Page 2-Friday, march 24, 1978-The Michigan Daily
By MARTY LEVINE
The anti-Vietnam war movement of
the 60s and early 70s was instrumental
in dampening and ending the war, ac-
cording to speakers who assessed "The
Movement" at last night's final Viet-
nam Teach-in panel.
' Bob Ross, one of the founders of
Students for a Democratic Society
(SDS), said "the anti-war movement
did not make a revolution, and it did not
end the war, but it blunted the
viciousness of the war, and made im-
possible the kind of military effort that
would have extended the war."
ACCORDING TO Ross, popular op-
position to the Vietnam War in the
United States frightened the various
administrations, and the movement
was "critical" in not letting them gain
"totalitarian" rule. Ross said he saw
evidence that (former Secretary of
state) Henry Kissinger had considered
using nuclear bombs on Vietnam in
1969, but Ross feels the movement,
prevented such an occurenpe.
The anti-war movement had a
"major part in ending the war and
preventing other wars" according to
Barbara Murphy, who was involved
with early SDS activities and now
works with Vietnam veterans in Affir-
mative Action at the University.
Both Murphy and Marilyn Katz, a
founder of the Chicago Women's
Liberation Union and a former SDS
member, said they felt feminism and
many other current movements are
inexorably linked to the anti-war effort.
"You couldn't put off one revolution in
the hopes of having another one," Mur-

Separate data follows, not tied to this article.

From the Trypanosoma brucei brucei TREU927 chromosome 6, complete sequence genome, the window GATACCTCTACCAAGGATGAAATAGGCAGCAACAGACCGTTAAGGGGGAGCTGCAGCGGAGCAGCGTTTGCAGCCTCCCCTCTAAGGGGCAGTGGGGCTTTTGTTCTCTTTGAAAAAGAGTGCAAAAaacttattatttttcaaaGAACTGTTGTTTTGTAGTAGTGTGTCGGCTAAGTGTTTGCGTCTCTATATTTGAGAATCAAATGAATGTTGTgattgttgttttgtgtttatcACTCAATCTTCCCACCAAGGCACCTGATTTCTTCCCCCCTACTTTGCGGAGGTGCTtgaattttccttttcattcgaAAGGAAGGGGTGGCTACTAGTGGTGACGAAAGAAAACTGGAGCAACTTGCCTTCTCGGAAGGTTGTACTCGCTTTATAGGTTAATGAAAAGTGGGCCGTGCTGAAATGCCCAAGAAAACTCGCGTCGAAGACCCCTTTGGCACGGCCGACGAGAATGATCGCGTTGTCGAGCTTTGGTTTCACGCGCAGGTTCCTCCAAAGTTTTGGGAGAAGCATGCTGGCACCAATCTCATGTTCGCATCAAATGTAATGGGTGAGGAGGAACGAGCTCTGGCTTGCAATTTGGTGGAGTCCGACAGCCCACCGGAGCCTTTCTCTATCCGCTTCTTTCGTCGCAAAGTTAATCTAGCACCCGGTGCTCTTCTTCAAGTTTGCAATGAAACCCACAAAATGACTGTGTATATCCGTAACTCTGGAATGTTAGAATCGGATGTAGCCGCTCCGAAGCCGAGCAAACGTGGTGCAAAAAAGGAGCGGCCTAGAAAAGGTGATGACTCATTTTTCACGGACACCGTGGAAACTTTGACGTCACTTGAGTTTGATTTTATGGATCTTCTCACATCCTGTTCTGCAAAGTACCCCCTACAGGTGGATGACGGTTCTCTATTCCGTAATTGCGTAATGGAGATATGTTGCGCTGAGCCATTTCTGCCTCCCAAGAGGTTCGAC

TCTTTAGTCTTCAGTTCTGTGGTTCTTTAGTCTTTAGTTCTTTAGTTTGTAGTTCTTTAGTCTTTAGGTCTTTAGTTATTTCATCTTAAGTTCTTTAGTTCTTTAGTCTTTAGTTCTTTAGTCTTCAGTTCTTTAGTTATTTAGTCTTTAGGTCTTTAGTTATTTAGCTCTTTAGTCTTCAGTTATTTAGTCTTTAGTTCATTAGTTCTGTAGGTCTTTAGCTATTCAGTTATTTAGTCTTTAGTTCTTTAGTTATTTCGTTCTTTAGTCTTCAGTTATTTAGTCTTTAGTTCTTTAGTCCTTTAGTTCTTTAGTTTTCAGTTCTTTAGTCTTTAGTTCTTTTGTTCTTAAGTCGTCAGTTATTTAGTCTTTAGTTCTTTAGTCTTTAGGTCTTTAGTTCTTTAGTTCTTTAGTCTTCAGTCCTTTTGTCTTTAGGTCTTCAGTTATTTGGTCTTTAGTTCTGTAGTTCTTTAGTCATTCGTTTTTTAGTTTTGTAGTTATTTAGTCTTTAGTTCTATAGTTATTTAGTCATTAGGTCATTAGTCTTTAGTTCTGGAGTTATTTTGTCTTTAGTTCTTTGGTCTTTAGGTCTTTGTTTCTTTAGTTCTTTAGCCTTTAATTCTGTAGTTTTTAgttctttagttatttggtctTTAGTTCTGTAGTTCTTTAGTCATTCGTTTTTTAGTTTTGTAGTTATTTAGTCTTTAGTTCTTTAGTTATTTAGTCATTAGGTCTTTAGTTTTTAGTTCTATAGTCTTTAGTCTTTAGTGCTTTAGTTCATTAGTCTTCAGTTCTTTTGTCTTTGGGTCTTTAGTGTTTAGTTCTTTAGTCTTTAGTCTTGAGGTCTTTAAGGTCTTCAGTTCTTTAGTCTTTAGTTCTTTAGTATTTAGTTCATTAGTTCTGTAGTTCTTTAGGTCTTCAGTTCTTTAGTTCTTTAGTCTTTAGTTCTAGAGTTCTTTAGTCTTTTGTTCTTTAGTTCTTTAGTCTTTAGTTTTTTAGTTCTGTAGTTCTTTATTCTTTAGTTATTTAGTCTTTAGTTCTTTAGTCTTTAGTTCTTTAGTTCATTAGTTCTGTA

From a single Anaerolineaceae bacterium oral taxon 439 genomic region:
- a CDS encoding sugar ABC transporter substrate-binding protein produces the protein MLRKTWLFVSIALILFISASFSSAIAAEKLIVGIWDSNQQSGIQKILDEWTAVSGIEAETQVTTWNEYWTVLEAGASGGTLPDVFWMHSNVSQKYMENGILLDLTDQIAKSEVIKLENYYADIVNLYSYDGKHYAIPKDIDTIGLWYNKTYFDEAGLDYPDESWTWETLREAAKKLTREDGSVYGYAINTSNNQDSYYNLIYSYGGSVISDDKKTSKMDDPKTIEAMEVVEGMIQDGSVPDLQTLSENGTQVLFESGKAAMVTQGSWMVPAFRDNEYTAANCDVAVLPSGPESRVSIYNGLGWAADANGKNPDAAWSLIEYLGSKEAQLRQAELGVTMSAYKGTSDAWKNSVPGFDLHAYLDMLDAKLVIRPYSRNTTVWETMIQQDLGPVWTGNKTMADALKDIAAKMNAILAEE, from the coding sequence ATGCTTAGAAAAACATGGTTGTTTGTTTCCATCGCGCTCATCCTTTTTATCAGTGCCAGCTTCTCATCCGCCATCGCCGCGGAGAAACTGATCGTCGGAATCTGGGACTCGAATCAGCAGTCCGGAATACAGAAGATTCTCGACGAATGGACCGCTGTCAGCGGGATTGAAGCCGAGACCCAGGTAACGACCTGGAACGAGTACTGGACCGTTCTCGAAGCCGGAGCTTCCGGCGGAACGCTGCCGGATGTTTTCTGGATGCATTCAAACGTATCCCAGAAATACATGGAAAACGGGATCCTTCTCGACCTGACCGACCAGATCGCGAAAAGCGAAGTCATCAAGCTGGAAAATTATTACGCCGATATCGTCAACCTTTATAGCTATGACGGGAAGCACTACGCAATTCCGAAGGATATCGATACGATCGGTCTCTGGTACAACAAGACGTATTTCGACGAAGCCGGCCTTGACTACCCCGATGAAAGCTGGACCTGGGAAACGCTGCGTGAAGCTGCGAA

phy said. She added that a "terrible
conflict" arose out of the anti-war
"WE HAD OUR own hard choices to
make about the extent of joining a
movement which really oppressed us
on a day to day basis; you know-"Af-
ter the revolution you'll be okay,
In the years when the men made the
speeches and the women ran the
mimeograph machines, as Katz
characterized it, Murphy said she feels
"a kind of personal consciousness
developed that was very clearly
Katz contens that the germ for
today's major feminist, anti-racist, and
other movements was the student
movement against Vietnam. This "in-
ternationalism" that the movement
embraced is the basis for today's
world consciousness, she said.
"The major difference (being in the
movement made) for me was that it
allowed all of us to be alive t6 the world
that existed, not just a cog. . . . History
was not over-we were making it," she
"WE FELT LIKE winners," she said.
"We were the moral authority, we had
no hesitation . . . (we were) learning
that we could change the world and
Ross holds that it is "demonstrably
false to say that student participation in
the anti-war movement was due solely
to the draft." Ross holds that the end of
the movement from 1969 to 1972 came
when those involved made a number of
inaccurate conclusions. He said they
thought increased militancy would
bring them victories and then became
disappointed at its failure to do so. He
also said that terrorism, such as that
done by the Weathermen, caused frac-
tures in the movement.
Ross summed up the hopes of last
night's audience best when he said "the